At the foot of the volcano was where things got exciting. Crossing a plain edged by craggy mountains and a chilly lake, we spotted movement on both sides of the car. Then, suddenly, we were surrounded by tall, shaggy beasts: wild volcano horses! I don’t think I’d ever seen horses in the wild before then, and they were seriously beautiful creatures — their coats looked thick enough to use as sleeping blankets. There was even a baby horse, wobbling along between its parents. I think we made our poor guide stop the car like five times so we could document the horses, but it was worth it. And yes, I spent the next hour with the song stuck in my head. Also worth it.
By the time we’d recovered from all of the horse excitement, we were winding our way up the side of the volcano itself, to the parking lot conveniently located at about 4,400m (just multiply it my 3, fellow Americans). For the record, we’re at around 2,800m here in Bogs, so this is a significant step up even for us. And you feel that step the moment you take one, I promise.
Upon disembarking from our transport, our guide pointed up the side of the mountain at a yellow building seemingly an arm’s length away. That was the refugio, he told us — as far up as it was recommended we walk without a permit (or at least some better jackets and snow boots). The walk should be about an hour, he said, and he’d be waiting for us when we got back. The sun had just broken out of the clouds, I could see the actual, real-life snow on the peak of the volcano and the path was lying right ahead of us. I was ready.
You know how on mountains, landmarks look tantalizingly close but are actually brutally far away? Now, imagine that effect, but you can only take 10 steps before you have to stop and catch your breath — that was Cotopaxi. I’ve never had such a hard time breathing in my life — it honestly felt like I was hyperventilating all the way up the chalky, ashy slope. My legs hurt, my lungs burned, I kept yawning to try to open my air passages, my feet kept sliding on the ash (remember, we’re walking on old lava here), I was definitely getting sunburned, and the cheerful groups of intense mountain climbers with their intense ice boots descending as we were going up just made me feel more self-conscious. The 400-meter ascent (from 4,400 to about 4,800) took an hour and pretty much all of the self-control I had in my body. It was also — and still is — one of my favorite things I’ve done all year.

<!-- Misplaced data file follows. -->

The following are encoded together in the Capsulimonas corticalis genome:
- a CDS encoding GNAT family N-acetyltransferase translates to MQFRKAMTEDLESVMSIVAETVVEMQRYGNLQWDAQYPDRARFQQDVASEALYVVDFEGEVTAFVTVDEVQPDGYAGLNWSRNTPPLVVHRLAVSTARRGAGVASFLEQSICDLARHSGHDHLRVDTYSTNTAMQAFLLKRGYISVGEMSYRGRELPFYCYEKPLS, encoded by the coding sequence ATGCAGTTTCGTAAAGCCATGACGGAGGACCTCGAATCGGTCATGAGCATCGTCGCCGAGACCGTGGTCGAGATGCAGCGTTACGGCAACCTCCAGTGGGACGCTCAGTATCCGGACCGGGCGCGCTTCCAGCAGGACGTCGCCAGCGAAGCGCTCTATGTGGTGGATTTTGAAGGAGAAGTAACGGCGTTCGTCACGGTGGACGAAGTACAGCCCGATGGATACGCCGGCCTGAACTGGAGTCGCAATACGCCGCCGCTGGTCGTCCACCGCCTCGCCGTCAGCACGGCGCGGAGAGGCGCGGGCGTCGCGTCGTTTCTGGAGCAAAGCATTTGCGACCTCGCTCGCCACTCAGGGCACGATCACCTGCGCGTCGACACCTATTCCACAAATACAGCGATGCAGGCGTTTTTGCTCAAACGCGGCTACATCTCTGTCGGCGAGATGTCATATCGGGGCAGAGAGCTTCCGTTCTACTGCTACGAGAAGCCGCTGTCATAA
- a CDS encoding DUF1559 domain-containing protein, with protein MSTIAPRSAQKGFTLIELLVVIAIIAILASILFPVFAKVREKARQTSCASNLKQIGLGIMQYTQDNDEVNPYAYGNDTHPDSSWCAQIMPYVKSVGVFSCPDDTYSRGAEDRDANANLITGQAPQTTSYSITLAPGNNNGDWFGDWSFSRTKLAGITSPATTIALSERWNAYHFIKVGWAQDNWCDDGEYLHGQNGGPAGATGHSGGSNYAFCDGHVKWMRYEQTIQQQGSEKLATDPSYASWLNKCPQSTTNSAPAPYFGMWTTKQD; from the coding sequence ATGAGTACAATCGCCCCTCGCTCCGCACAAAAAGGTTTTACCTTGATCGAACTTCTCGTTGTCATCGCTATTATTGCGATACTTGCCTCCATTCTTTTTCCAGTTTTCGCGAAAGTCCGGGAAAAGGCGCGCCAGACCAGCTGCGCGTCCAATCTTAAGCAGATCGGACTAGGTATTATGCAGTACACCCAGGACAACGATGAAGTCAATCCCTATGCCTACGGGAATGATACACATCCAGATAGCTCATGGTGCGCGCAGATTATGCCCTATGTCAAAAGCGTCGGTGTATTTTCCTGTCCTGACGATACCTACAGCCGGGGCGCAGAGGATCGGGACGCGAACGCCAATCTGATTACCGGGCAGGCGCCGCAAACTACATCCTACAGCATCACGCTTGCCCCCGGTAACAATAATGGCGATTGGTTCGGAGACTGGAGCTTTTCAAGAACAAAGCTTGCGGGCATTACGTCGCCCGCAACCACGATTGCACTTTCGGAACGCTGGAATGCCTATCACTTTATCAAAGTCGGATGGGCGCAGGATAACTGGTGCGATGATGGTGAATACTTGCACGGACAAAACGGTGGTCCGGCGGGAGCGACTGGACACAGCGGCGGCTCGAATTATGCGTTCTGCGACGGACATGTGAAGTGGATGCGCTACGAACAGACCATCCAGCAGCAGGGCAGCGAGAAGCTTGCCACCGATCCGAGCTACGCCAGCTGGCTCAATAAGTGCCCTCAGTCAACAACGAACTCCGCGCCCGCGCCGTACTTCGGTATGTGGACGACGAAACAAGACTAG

The feeling of standing at the refugio sign, staring down the slope of fine ash particles to the tiny cars in the parking lot and the plain stretching out from the bottom of the mountain, stretching my legs and catching my breath for the first time in an hour, was like a slow endorphin rush. I climbed that, my body was telling itself. I don’t know what my goddamn idiotic brain was thinking, but I climbed that. I felt pretty badass. And the hot chocolate and soup in the refugio didn’t hurt either.
But the second best part? The way down. The ascent may have taken us over an hour, but the descent took about ten minutes, tops. Because ash, on a slope, does a really good impression of a slide. We basically skied down the side of the volcano, each step sliding five feet in the soft terrain. It felt like sliding down a sand dune. Except cold. And really high up. In Ecuador.
I’ve never made my lungs work so hard in my life, and I’d do it again in a heartbeat.